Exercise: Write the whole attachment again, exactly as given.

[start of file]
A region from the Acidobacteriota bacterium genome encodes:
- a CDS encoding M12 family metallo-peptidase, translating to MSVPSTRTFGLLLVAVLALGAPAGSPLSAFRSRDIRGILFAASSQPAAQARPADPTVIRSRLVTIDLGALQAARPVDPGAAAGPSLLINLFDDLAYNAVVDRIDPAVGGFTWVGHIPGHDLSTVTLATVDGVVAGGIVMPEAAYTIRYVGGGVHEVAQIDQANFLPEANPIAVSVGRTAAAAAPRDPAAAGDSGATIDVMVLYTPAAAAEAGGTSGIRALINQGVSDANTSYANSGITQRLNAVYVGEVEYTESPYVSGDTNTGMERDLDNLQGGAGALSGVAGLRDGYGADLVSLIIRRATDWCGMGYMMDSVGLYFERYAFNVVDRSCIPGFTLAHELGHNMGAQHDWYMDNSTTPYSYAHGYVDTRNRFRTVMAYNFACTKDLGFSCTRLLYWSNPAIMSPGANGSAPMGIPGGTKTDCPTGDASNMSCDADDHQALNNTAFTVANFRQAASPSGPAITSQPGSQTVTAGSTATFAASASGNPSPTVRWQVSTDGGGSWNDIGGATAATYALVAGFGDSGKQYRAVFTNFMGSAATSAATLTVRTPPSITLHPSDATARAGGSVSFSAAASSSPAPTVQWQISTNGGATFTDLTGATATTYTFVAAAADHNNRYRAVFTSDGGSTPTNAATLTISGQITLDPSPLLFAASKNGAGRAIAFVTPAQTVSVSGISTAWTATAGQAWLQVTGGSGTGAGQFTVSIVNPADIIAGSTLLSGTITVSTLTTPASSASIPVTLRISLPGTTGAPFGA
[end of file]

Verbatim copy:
A region from the Acidobacteriota bacterium genome encodes:
- a CDS encoding M12 family metallo-peptidase, translating to MSVPSTRTFGLLLVAVLALGAPAGSPLSAFRSRDIRGILFAASSQPAAQARPADPTVIRSRLVTIDLGALQAARPVDPGAAAGPSLLINLFDDLAYNAVVDRIDPAVGGFTWVGHIPGHDLSTVTLATVDGVVAGGIVMPEAAYTIRYVGGGVHEVAQIDQANFLPEANPIAVSVGRTAAAAAPRDPAAAGDSGATIDVMVLYTPAAAAEAGGTSGIRALINQGVSDANTSYANSGITQRLNAVYVGEVEYTESPYVSGDTNTGMERDLDNLQGGAGALSGVAGLRDGYGADLVSLIIRRATDWCGMGYMMDSVGLYFERYAFNVVDRSCIPGFTLAHELGHNMGAQHDWYMDNSTTPYSYAHGYVDTRNRFRTVMAYNFACTKDLGFSCTRLLYWSNPAIMSPGANGSAPMGIPGGTKTDCPTGDASNMSCDADDHQALNNTAFTVANFRQAASPSGPAITSQPGSQTVTAGSTATFAASASGNPSPTVRWQVSTDGGGSWNDIGGATAATYALVAGFGDSGKQYRAVFTNFMGSAATSAATLTVRTPPSITLHPSDATARAGGSVSFSAAASSSPAPTVQWQISTNGGATFTDLTGATATTYTFVAAAADHNNRYRAVFTSDGGSTPTNAATLTISGQITLDPSPLLFAASKNGAGRAIAFVTPAQTVSVSGISTAWTATAGQAWLQVTGGSGTGAGQFTVSIVNPADIIAGSTLLSGTITVSTLTTPASSASIPVTLRISLPGTTGAPFGA